Argentina’s problems also serve as a warning for just how quickly bad government policies can cripple an industry.
We complain a lot about our government and how it complicates our farm and ranch businesses. It could be a lot worse. Take Argentina, for example. That country was one of our fiercest competitors just seven years ago.
In 2005, Argentina’s ranchers and farmers produced more than 3.1 million tons of beef, exporting some 745,000 metric tons (mt) to the world market. Argentina was the third-largest beef-exporting country (behind Brazil and Australia) in the world in 2005. And, by the way, it exported all this beef while also supplying the needs of its people – who had the second-highest annual beef consumption rate in the world at more than 136 lbs./person.
As a point of reference, U.S. beef exports in 2005 were 472,668 mt, and U.S. per-capita beef consumption that year was 94 lbs./person.
That was seven years ago. USDA reports that Argentina exported only 164,000 mt of beef in 2012, slipping to 11th place as a global beef exporter. Per-capita beef consumption has declined to 121 lbs./year. And during those same seven years, U.S. beef exports have increased from 472,668 mt to more than 1.13 million mt.
Argentina’s beef export decline is a welcome development to American cattlemen. After all, the less beef the Argentinians offer for the world market, the less competition for our U.S. beef exports. But Argentina’s problems also serve as a warning for just how quickly bad government policies can cripple an industry.
In March 2006, Argentina’s government – in an effort to lower the rising price of beef to its people – banned beef exports for 180 days. It followed that up by imposing a 15% export tax on fresh beef – a tax that’s still in force. The export tax choked off exports and domestic beef prices dropped.
The government assumed ranchers and farmers would continue to raise cheap beef. But instead, they cut their herds and converted their pastures to soybean production – which was more profitable than raising cattle for the artificially depressed beef market.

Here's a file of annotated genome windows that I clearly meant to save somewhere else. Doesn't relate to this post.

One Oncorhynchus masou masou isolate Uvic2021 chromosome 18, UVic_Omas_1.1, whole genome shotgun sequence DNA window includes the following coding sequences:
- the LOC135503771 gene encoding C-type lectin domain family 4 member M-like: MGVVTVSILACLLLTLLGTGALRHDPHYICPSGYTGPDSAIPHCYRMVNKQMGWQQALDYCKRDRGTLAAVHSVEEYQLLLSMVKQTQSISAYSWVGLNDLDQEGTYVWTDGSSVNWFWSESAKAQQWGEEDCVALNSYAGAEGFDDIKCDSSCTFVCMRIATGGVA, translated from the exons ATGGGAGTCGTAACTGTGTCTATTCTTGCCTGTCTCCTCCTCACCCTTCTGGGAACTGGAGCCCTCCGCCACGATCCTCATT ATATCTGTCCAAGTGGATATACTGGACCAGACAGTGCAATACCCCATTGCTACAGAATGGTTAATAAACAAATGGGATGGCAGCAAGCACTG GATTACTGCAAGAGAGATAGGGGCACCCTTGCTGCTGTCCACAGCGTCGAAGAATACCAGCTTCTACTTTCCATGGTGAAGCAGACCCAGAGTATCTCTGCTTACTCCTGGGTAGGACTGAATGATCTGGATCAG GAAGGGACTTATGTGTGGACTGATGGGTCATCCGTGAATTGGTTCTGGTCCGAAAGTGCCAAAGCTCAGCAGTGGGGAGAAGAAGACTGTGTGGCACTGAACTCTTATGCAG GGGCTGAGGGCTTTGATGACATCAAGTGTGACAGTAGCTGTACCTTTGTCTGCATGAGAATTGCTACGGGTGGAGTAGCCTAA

Soybean acres increased in Argentina from 37.6 million acres in 2005 to more than 48 million acres in 2012 – mostly gaining those new acres from pasture and other crops, such as corn.
The national beef herd dropped from 54.26 million head in 2009 to 49.59 million head in 2012. In addition to raising fewer cattle, farmers and ranchers also freed up land for crops by finishing cattle in feedlots instead of producing the grass-fed beef for which the country had been famous.
“I feel real bad about what has happened to the cattle business in Argentina the past six years,” says Leonardo Airaldi, a cattleman in Argentina’s Entre Rios Province. He and his family run two large cowherds that produce some 2,000 head/year for market.
They grow their calves out more than a year on pasture, and then finish them on a corn silage-based ration. The Airaldi family also sells some of their production as Hereford and Red Angus breeding stock.
Like his neighbors, Airaldi has converted much of his better land into soybean production. “Land that has been converted to soybean production is not going to go back to pasture,” says Carlos Becco, head of Soybean LAS for Syngenta Agro S.A. in Argentina. “That land is worth too much now to be put back into permanent pasture.”
Paul Queck is a freelance ag writer based in Indianapolis, IN.
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